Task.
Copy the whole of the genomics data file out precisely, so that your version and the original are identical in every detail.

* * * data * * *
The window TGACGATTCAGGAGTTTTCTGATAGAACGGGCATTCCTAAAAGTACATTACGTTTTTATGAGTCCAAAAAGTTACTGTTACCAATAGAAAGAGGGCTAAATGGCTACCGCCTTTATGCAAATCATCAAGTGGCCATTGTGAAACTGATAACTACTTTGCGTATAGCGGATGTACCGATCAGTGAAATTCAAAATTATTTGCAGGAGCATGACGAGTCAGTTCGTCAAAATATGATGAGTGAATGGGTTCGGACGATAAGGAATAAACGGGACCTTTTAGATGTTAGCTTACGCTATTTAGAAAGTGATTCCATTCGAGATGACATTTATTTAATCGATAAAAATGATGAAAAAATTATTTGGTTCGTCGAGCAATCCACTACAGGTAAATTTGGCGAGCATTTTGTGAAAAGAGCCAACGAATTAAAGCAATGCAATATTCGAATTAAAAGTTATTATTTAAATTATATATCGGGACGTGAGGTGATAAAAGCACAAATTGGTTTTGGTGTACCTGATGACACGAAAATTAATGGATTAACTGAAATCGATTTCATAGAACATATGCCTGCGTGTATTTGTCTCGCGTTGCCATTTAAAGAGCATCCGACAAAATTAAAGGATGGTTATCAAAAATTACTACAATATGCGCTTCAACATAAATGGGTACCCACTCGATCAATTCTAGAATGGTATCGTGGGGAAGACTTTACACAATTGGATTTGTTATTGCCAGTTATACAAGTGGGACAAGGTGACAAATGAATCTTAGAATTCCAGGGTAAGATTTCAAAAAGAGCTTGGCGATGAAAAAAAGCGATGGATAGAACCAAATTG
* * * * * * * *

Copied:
The window TGACGATTCAGGAGTTTTCTGATAGAACGGGCATTCCTAAAAGTACATTACGTTTTTATGAGTCCAAAAAGTTACTGTTACCAATAGAAAGAGGGCTAAATGGCTACCGCCTTTATGCAAATCATCAAGTGGCCATTGTGAAACTGATAACTACTTTGCGTATAGCGGATGTACCGATCAGTGAAATTCAAAATTATTTGCAGGAGCATGACGAGTCAGTTCGTCAAAATATGATGAGTGAATGGGTTCGGACGATAAGGAATAAACGGGACCTTTTAGATGTTAGCTTACGCTATTTAGAAAGTGATTCCATTCGAGATGACATTTATTTAATCGATAAAAATGATGAAAAAATTATTTGGTTCGTCGAGCAATCCACTACAGGTAAATTTGGCGAGCATTTTGTGAAAAGAGCCAACGAATTAAAGCAATGCAATATTCGAATTAAAAGTTATTATTTAAATTATATATCGGGACGTGAGGTGATAAAAGCACAAATTGGTTTTGGTGTACCTGATGACACGAAAATTAATGGATTAACTGAAATCGATTTCATAGAACATATGCCTGCGTGTATTTGTCTCGCGTTGCCATTTAAAGAGCATCCGACAAAATTAAAGGATGGTTATCAAAAATTACTACAATATGCGCTTCAACATAAATGGGTACCCACTCGATCAATTCTAGAATGGTATCGTGGGGAAGACTTTACACAATTGGATTTGTTATTGCCAGTTATACAAGTGGGACAAGGTGACAAATGAATCTTAGAATTCCAGGGTAAGATTTCAAAAAGAGCTTGGCGATGAAAAAAAGCGATGGATAGAACCAAATTG